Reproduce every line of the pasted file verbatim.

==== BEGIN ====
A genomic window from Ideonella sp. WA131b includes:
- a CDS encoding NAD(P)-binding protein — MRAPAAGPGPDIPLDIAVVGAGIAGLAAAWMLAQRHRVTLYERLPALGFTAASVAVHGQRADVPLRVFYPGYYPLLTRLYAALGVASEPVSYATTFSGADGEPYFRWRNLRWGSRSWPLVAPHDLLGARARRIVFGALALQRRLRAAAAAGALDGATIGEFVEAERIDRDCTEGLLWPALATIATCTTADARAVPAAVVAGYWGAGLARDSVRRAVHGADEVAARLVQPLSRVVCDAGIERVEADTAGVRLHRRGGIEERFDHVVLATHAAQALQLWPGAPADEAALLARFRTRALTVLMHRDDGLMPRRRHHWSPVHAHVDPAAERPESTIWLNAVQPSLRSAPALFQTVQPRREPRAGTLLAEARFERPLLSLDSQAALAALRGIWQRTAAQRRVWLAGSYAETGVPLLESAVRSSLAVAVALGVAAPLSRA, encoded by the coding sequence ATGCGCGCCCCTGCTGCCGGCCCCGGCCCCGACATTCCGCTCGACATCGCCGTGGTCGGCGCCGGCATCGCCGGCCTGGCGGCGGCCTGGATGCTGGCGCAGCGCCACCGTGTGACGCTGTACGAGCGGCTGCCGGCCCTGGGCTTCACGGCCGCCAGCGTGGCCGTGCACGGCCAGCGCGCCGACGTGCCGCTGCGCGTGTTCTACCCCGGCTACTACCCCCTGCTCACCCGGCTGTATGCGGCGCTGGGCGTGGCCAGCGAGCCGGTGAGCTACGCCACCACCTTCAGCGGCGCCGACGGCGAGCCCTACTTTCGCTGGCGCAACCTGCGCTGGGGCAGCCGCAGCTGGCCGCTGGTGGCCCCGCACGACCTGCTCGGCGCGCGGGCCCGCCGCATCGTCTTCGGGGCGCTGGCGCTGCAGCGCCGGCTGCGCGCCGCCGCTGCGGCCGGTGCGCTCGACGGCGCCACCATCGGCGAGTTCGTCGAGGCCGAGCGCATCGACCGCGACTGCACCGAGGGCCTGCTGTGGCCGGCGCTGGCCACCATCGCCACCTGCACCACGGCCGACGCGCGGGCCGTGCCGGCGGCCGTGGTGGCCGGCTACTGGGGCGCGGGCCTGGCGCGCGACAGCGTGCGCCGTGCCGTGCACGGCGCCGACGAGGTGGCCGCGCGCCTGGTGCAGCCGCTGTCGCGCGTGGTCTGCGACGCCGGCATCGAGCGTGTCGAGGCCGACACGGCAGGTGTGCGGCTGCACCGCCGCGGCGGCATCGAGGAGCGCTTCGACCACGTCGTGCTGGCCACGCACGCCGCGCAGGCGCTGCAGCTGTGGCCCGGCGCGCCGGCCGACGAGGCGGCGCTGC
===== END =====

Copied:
A genomic window from Ideonella sp. WA131b includes:
- a CDS encoding NAD(P)-binding protein — MRAPAAGPGPDIPLDIAVVGAGIAGLAAAWMLAQRHRVTLYERLPALGFTAASVAVHGQRADVPLRVFYPGYYPLLTRLYAALGVASEPVSYATTFSGADGEPYFRWRNLRWGSRSWPLVAPHDLLGARARRIVFGALALQRRLRAAAAAGALDGATIGEFVEAERIDRDCTEGLLWPALATIATCTTADARAVPAAVVAGYWGAGLARDSVRRAVHGADEVAARLVQPLSRVVCDAGIERVEADTAGVRLHRRGGIEERFDHVVLATHAAQALQLWPGAPADEAALLARFRTRALTVLMHRDDGLMPRRRHHWSPVHAHVDPAAERPESTIWLNAVQPSLRSAPALFQTVQPRREPRAGTLLAEARFERPLLSLDSQAALAALRGIWQRTAAQRRVWLAGSYAETGVPLLESAVRSSLAVAVALGVAAPLSRA, encoded by the coding sequence ATGCGCGCCCCTGCTGCCGGCCCCGGCCCCGACATTCCGCTCGACATCGCCGTGGTCGGCGCCGGCATCGCCGGCCTGGCGGCGGCCTGGATGCTGGCGCAGCGCCACCGTGTGACGCTGTACGAGCGGCTGCCGGCCCTGGGCTTCACGGCCGCCAGCGTGGCCGTGCACGGCCAGCGCGCCGACGTGCCGCTGCGCGTGTTCTACCCCGGCTACTACCCCCTGCTCACCCGGCTGTATGCGGCGCTGGGCGTGGCCAGCGAGCCGGTGAGCTACGCCACCACCTTCAGCGGCGCCGACGGCGAGCCCTACTTTCGCTGGCGCAACCTGCGCTGGGGCAGCCGCAGCTGGCCGCTGGTGGCCCCGCACGACCTGCTCGGCGCGCGGGCCCGCCGCATCGTCTTCGGGGCGCTGGCGCTGCAGCGCCGGCTGCGCGCCGCCGCTGCGGCCGGTGCGCTCGACGGCGCCACCATCGGCGAGTTCGTCGAGGCCGAGCGCATCGACCGCGACTGCACCGAGGGCCTGCTGTGGCCGGCGCTGGCCACCATCGCCACCTGCACCACGGCCGACGCGCGGGCCGTGCCGGCGGCCGTGGTGGCCGGCTACTGGGGCGCGGGCCTGGCGCGCGACAGCGTGCGCCGTGCCGTGCACGGCGCCGACGAGGTGGCCGCGCGCCTGGTGCAGCCGCTGTCGCGCGTGGTCTGCGACGCCGGCATCGAGCGTGTCGAGGCCGACACGGCAGGTGTGCGGCTGCACCGCCGCGGCGGCATCGAGGAGCGCTTCGACCACGTCGTGCTGGCCACGCACGCCGCGCAGGCGCTGCAGCTGTGGCCCGGCGCGCCGGCCGACGAGGCGGCGCTGC